Think of an architect building a castle, his various construction decisions aimaiming at making it defensible, imposing, pleasing to the eye, etc., all of this together wraps into a final cause he is working towards. But then think of the architect's client, the king, who sees it as a strategic piece in a grand plan for expanding the kingdom, and cares little for, or does not even know, the construction details, while the architect has not a clue about the grand plansplan. Which is the castle's final cause? Architect'sThe architect's and the king's designs overlap, but none contains the other, and while we could wrap them together artificially, the explanatory value of such a chimera is dubious. There might also be a problem with this "ultimate" cause itself because Aristotle rejects actual infinity. It is one thing to potentially have a final cause in any context, it is quite another to reifyactualize them all into an actual "ultimate" cause.

Aristotle notes that the formal and final cause are often the same. Concerning uniqueness of the formal cause here is a relevant passage from Kenny's Aquinas on Mind (p.149):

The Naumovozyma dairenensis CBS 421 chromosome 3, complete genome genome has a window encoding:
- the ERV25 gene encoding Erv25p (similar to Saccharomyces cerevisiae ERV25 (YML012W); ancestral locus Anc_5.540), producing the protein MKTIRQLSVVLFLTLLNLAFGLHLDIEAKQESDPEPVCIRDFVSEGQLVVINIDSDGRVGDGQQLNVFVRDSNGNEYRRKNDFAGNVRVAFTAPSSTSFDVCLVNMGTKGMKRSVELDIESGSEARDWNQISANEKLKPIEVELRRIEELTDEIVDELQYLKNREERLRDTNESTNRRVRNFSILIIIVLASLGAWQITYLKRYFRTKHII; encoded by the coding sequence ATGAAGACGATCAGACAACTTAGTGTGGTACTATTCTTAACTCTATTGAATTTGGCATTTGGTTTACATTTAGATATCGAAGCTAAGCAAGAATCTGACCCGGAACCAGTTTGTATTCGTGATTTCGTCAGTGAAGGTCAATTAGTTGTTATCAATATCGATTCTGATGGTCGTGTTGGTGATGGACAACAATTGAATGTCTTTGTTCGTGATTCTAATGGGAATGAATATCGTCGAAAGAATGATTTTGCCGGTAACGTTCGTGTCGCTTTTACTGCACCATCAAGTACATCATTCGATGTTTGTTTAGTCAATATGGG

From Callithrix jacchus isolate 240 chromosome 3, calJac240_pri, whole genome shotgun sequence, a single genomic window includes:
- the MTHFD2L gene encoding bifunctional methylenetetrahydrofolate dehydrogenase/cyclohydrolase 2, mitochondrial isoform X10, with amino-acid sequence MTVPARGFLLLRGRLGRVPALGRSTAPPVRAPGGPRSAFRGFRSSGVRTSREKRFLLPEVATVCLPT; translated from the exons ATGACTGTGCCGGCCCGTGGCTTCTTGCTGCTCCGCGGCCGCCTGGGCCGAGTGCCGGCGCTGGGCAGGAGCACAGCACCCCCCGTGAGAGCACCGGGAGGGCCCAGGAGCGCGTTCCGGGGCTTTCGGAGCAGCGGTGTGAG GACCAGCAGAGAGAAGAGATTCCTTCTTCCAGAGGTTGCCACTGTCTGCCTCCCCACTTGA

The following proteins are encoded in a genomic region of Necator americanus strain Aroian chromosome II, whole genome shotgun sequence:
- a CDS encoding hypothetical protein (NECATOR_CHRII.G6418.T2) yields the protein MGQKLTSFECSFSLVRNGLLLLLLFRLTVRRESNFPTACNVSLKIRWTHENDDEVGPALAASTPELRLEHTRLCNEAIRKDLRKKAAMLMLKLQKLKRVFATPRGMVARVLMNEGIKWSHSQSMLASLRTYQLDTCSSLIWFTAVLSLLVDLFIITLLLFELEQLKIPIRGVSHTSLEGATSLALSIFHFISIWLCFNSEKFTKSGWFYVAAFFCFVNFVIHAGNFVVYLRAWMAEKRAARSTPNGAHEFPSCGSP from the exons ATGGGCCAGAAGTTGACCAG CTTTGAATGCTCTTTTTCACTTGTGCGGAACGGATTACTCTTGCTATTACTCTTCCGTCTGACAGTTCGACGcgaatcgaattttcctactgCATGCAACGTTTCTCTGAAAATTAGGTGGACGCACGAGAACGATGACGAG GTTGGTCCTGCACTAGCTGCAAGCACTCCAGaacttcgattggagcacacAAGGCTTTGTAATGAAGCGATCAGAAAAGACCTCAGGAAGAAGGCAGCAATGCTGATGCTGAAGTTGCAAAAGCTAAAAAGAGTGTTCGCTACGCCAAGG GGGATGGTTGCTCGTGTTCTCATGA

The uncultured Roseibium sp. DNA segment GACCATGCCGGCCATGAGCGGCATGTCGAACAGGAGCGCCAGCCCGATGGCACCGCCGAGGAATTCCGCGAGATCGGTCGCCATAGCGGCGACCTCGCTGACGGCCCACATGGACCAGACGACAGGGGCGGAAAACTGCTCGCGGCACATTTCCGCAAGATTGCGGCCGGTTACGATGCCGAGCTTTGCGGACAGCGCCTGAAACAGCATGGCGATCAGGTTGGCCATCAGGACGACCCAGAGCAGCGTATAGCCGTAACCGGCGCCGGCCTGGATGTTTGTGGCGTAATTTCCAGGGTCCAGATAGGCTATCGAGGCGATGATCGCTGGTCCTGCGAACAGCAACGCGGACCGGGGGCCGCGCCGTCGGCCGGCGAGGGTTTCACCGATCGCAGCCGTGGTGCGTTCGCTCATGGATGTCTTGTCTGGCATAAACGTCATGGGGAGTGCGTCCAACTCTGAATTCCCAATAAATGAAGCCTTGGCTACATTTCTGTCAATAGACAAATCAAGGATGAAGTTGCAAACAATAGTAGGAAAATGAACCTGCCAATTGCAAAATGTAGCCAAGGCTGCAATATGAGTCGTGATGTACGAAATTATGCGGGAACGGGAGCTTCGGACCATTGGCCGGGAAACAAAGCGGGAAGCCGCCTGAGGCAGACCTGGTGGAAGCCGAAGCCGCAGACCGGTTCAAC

"Whenever there is a true sentence on the pattern ‘A is F’, we can speak of the form of F-ness; an accidental form or a substantial form as the case may be. If A is hot, there is such a thing as the hotness of A; if A is an animal, there is such a thing as the animality of A. Thus, the hotness, or heat, of a hot body is what makes it hot, and that is an example of an accidental form. The substantial form in a human being may likewise be introduced as being, truistically, that by which a man is a man, or that which makes a man a man. In each of these cases the ‘makes’ is the ‘makes’ of formal causality, as when we say that it is a certain shape which makes a piece of metal a key..."

In other words, a form does not have to be substantial to serve as a formal cause, and accidental forms are certainly not unique for a thing. Even if we assume that only substantial forms can serve as formal causes it is not clear that Aristotle supports unicity even of substantial forms. Apparently, there was a controversy about it in Aquinas's time, which suggests to me that Aristotle was none too clear on the issue:

"Now human beings grow and take nourishment, just as vegetables do; they see and taste and run and sleep just as animals do. Does this mean that they have a vegetable and animal soul as well as a human soul? Many of Aquinas’ contemporaries answered this question in the affirmative. They held that in the human being there was not just a single form, the intellectual soul, but also animal and vegetable souls; and for good measure some of them added a further form, a form which made a human being a bodily being. This was a ‘form of corporeality’... Aquinas rejected this proliferation of substantial forms."